LANSING, Mich. (WOOD) — Gov. Whitmer’s stay-at-home order, and some of the restrictions in it, are stirring up protest.

The Michigan Conservative Coalition will join others in Lansing, not on the steps of the Michigan State Capitol, but on the streets outside it on Wednesday to protest the order.

Organizers are calling the event Operation Gridlock. Their plan is to tie up traffic to get their message across.

“Basically, it’s an exercise in civil disobedience for people all over the state to be involved in,” said Matt Seely with the Michigan Conservative Coalition. “People are basically being told what they can and can’t buy at stores. Nothing makes sense. You can buy a bottle of liquor, but you can’t buy a gallon of paint.”

So members of the coalition and others are set to get in their vehicles on Wednesday and drive to Lansing to create as much of a traffic jam as possible.

“We’d like them to display flags, signs, paint vehicles if they like. Honk their horns, brings noise makers,” Seely said.

The coalition has set ground rules for its members. They must stay in their vehicles and there should only be one person per vehicle unless the passenger is from the same household, in an effort to follow social distancing guidelines.

“We want to be respectful of people’s health at this point. But at the same time, we want to have our voice be heard,” Seely told News 8. “I think most of us still believe there (are) reasonable quarantines that need to take place. I think, right now, we understand that we’re not going to be able to go to sporting events concerts or gather in large groups.”

The coalition is asking the governor to take what it believes to be a more measured approach that would allow certain parts of work and daily life to start returning to normal.

“I think that people understand now what they need to do from a diligence standpoint, for their personal hygiene,” Seely said. Washing their hands, washing their faces. Even wearing mask in public.”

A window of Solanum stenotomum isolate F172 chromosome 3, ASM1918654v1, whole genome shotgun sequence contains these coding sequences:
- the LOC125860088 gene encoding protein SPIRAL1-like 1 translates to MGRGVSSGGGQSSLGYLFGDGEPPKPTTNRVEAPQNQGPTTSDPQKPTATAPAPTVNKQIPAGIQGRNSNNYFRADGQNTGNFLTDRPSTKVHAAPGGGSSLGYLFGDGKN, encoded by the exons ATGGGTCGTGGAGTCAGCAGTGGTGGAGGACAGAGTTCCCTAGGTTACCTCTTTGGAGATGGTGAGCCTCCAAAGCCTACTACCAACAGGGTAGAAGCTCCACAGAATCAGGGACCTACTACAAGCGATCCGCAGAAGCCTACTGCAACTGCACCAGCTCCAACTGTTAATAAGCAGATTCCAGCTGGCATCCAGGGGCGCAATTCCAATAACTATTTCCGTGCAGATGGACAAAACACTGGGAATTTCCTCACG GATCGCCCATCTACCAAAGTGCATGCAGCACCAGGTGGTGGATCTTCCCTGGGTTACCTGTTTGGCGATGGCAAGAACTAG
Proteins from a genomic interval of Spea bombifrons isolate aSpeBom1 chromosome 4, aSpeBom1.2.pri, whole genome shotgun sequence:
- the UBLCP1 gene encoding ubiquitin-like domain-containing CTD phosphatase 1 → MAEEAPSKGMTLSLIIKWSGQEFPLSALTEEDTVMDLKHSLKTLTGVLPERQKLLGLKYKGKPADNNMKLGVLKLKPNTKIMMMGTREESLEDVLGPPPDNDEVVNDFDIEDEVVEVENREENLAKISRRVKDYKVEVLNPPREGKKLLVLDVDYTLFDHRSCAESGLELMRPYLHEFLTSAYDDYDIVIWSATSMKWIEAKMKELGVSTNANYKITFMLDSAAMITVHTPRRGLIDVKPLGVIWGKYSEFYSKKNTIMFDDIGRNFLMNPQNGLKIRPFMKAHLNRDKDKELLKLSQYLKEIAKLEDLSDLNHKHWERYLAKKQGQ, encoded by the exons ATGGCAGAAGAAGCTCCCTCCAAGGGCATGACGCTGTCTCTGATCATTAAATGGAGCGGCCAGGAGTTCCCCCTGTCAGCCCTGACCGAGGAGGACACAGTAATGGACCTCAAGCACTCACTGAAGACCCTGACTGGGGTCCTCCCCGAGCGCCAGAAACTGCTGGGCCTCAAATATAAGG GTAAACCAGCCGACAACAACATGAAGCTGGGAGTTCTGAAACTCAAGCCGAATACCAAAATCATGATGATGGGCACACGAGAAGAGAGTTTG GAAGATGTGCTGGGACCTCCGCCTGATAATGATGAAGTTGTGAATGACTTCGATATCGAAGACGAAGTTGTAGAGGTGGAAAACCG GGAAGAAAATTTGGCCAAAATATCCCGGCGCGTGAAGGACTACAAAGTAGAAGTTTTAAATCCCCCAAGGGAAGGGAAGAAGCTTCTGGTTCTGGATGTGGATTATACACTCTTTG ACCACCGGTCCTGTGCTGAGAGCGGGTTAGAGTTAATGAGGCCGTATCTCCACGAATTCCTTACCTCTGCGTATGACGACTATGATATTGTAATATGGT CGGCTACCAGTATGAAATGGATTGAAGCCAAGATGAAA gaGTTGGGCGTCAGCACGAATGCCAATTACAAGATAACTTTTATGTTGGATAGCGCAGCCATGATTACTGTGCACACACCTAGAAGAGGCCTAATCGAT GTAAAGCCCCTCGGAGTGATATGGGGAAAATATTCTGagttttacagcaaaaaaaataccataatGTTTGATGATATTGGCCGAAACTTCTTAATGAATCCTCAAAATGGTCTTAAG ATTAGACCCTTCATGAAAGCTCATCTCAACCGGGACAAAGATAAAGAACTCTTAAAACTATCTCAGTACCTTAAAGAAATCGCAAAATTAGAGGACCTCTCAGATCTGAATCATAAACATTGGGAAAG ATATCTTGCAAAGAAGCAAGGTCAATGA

“We have a lot more information that we had six weeks ago. And I think that people should be given the opportunity, if it is working in their life, for them to go back to their jobs. And if that’s an option at this point, who’s to say what’s an essential job or not? They’re essential to that individual,” he continued.

Michigan State Police are working with Lansing police, who have jurisdiction over city streets, to make sure protesters can exercise their free speech rights and still stay within the executive order guidelines.

MSP First Lt. Darren Green, who heads up the state capitol security detail, says both agencies will monitor the situation.

Additional state troopers will be on hand, not in response to the protest, but because it’s a Wednesday when weekly schedules overlap, resulting in more troopers on duty.

“If it gets to the point it escalates into property damage or violates the executive order, we will reassess,” Green told News 8.

And that could be the challenge.

Other groups are joining the Michigan Conservative Coalition, raising the question of how much control the organizations will have over those taking part in the rally.

One of those groups is Michigan United for Liberty. A spokesperson for the organization says that while some members will take part in Operation Gridlock from behind the wheel, others plan to be on foot at the capitol.

But they plan to abide by the governor’s executive order.

“Our right to protest is protected under the constitution, and Whitmer has since clarified that protesting is exempt from the executive orders. So long as we are socially distancing, I do not have any concerns about any potential violations. Most people bring measuring tapes with them,” said Michigan United for Liberty founder Wendy Darling.

“If another group wants to piggyback on what we’re doing and then come up with their own idea on how this protest is going to play out, that’s really on them.” Seely said.